By Liz Tracy
By Alex Rendon
By Abel Folgar
By Lee Zimmerman
By David Rolland
By Lee Zimmerman
By Alex Rendon
By Liz Tracy
Oddly enough, former House of Pain (HoP) member and current hip-hop troubadour Everlast is proving himself to be a crossbreed of b-boy and Johnny Cash. In his current incarnation -- as guitar-wielding Whitey Ford -- he sports a streetwise, middle-finger-in-the-air attitude matched with songs that aren't afraid to cross genre boundaries while tackling the grittiness of reality. Everlast's second solo record, Whitey Ford Sings the Blues, is the resulting sleeper hit that was almost notable for a reason other than the tunes.
Everlast nearly had his name tacked on to the list of young musicians who buy the farm before their time. By all appearances, the recording of Whitey Ford just about killed him. What a tragic story that would have made -- a brilliant comeback record kills its creator before he can hear the finished product. Unfortunately (for the sensationalists), the heart attack he suffered on the last day of recording Whitey was the result of a faulty heart valve rather than the weight of the recording process.
Thankfully, the man born Erik Schrody is alive to enjoy his second round of success, though this time he is centered enough to take it in stride. The heart attack hasn't really slowed him down, as evidenced by recent Saturday Night Live and Tonight Show appearances. On the strength of the blues-inflected, alternative rap hit "What It's Like," Whitey has been creeping its way up the Billboard charts since its release last September, hovering just outside the Top 10. "What It's Like" is an empathetic tune with mini tales of homeless guys bumming change and a woman going in for an abortion, rooted around an axis of folksy acoustic guitar and the up-tempo shuffle of a drum machine. The hook belies the seriousness of the subject matter, with Everlast actually singing the chorus in a distinctive, low-key manner.
But a word to the wise: "What It's Like" is not indicative of the album, the rest of which tackles similar topics, but with a darker and heavier methodology. Mixing acoustic guitars, live instrumentation, and a rock feel with record scratching and beats, it's a cut-and-paste amalgamation stronger and more original than the sources from which it selects, earning the record strong praise from the critics.
That's a switch from Everlast's House of Pain days. The threesome took a fair amount of criticism because of their Mickey's-swilling, in-your-face antics and their skin color back in the days when they were a rare white rap group. Now House of Pain's version of Caucasian hip-hop has found its way into the heavy metal of Korn, Incubus, Limp Bizkit (with whom House of Pain's DJ Lethal now performs) and countless clones of the aforementioned. Everlast doesn't shy away from the cracker-rapper critique, even as he heads away from the raw-throated rapping that HoP employed. The title of Whitey is there to take the piss out of the race-card critics while poking fun at rappers who take pseudonyms. The record even opens with an updated version of "The Fat Boys Are Back," titled "The White Boy Is Back."
It's taken Everlast some doing to get himself to this point. He began his career as a member of the Rhyme Syndicate, a loosely knit group of artists led by Ice-T, who also produced Forever Everlasting, Everlast's 1990 debut. A typical "insert boastful lyrics here" record, it came out just a few months before Vanilla Ice's white-boy raps sold millions. Everlast's record had nothing akin to "Ice Ice Baby," a fact that hurt his sales but boded well for his career. As Vanilla tries to stage another comeback by ripping off the same metal-rap hybrid bands who are co-opting House of Pain's full-throttle attack, Everlast is maturely honing his skills as an artist.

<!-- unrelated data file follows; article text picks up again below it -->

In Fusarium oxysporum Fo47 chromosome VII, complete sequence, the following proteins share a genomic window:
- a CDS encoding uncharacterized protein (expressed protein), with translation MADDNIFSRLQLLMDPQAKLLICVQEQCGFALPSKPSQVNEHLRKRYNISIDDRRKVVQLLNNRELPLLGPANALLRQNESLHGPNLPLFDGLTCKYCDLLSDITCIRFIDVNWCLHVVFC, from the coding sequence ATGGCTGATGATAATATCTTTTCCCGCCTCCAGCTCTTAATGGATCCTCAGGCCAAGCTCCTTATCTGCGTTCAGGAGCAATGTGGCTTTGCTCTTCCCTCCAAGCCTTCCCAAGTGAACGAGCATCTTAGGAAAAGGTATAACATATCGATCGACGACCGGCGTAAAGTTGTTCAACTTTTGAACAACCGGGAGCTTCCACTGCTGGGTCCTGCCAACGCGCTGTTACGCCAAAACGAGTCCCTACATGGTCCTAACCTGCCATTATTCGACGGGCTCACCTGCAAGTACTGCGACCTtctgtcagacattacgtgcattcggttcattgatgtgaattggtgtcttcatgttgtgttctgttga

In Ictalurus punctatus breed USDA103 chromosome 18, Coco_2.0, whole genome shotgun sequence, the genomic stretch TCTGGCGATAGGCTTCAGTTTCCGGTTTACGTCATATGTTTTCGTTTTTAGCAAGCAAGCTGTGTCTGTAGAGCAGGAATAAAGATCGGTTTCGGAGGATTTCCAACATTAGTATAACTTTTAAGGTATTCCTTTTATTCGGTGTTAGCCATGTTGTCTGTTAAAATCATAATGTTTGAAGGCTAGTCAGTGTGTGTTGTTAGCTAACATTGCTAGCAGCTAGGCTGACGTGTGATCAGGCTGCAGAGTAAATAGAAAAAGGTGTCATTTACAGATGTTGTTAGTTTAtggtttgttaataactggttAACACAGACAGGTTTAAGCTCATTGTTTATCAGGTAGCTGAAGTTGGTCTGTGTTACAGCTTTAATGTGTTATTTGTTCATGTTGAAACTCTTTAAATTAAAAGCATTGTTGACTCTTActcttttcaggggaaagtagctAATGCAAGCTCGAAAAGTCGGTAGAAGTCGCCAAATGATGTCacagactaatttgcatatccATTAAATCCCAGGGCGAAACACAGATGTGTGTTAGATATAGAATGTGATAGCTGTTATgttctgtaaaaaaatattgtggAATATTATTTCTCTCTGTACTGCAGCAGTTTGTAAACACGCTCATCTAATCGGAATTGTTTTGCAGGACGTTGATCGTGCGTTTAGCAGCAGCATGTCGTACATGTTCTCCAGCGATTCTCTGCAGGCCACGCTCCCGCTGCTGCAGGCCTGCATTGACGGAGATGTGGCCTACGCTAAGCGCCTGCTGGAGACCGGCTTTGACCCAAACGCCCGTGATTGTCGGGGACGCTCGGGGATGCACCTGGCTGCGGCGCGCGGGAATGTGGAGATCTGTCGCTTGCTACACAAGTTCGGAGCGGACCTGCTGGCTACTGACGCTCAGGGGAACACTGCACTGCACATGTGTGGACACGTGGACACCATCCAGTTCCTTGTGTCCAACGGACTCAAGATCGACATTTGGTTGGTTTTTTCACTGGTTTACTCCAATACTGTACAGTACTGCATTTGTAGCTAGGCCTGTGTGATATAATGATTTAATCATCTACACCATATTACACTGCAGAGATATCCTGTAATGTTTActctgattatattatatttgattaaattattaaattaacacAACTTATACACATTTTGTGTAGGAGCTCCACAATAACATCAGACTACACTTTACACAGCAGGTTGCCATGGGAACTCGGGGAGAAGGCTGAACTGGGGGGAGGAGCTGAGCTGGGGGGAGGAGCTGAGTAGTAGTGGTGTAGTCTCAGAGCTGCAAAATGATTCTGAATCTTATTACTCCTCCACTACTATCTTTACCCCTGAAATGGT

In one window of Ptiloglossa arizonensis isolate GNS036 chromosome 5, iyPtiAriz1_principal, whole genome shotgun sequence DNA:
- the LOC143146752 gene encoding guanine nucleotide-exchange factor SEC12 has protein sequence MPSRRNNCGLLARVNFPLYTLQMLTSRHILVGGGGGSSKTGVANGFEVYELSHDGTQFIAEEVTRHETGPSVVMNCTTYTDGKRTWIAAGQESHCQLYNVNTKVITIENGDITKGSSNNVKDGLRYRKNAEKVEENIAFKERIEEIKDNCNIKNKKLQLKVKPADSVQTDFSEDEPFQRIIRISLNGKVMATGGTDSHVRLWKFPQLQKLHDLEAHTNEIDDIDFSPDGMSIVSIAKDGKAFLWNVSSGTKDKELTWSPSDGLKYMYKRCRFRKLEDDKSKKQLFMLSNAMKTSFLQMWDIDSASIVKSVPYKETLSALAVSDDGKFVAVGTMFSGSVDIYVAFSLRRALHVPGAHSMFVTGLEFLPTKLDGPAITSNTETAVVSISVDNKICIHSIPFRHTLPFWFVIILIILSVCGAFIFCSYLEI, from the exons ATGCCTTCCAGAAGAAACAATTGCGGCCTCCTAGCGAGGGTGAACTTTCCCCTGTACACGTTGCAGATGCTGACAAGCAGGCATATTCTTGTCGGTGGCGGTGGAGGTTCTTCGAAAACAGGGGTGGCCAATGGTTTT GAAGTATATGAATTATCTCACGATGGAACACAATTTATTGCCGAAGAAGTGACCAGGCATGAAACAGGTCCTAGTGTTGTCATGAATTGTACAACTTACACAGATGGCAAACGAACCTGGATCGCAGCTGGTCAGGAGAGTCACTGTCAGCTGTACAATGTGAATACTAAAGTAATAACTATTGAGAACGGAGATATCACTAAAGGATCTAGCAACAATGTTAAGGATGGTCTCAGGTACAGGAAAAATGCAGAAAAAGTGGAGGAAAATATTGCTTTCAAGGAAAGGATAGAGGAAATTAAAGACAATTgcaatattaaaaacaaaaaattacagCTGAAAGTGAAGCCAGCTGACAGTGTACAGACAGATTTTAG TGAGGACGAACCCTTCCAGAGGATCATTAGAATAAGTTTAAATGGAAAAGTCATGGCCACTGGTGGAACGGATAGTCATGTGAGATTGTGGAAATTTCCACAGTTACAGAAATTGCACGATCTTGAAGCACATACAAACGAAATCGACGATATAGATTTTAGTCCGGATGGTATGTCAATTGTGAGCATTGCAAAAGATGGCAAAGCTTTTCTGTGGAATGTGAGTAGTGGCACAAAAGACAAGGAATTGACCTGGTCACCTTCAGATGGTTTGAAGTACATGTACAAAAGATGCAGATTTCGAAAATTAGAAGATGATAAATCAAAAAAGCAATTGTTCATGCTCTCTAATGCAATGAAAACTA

Who would have thought the words "mature artist" would ever be used to describe a member of House of Pain, an outfit as obnoxious as the Licensed to Ill-era Beastie Boys? After his initial solo failure, Everlast gathered his group of high-school friends from Los Angeles to form House of Pain. Under the tutelage of producer DJ Muggs of Cypress Hill, Everlast, Danny Boy O'Connor, and DJ Lethal were, for a time in 1992, the second most popular white rap combo in America, just behind the omnipresent Beastie Boys. On the strength of the single "Jump Around," with its squealing horn loop and ubiquitous call for everybody to, uh, you know, the debut album was a big hit among frat boys and proud pseudo-Irish. It was a guilty pleasure at best, because Muggs' production wasn't as adventurous as his Cypress work, and the urgency of the fast flow and quick-tempo numbers was undercut by the juvenile lyrics. Using green and orange colors, three-leaf clovers, and Gaelic lettering was about as deep into Irish culture as they went. It was a one trick record that begged the question, "You're Irish, you rap. Now what?"
Rather than disappear into oblivion immediately, House of Pain hung on for two more records, fading ever faster into irrelevancy. By expanding their middle-of-the-road beats and rhymes on 1994's Same as It Ever Was, they seemed to be branching out into more complex hip-hop. If the debut was a drunken brawl, Same as It Ever Was was a PCP-induced fight with the police. With Muggs again producing but taking more chances, the record was dark and paranoid, nonetheless exuding the bravado of a group who thought they could take on the world and win. When the first single, "On Point," failed to catch on with the "Jump Around" fans, the record only went gold and fizzled quickly. Two years later Everlast quit the band the day their third album, Truth Crushed to Earth Shall Rise Again, hit stores. The record died almost immediately.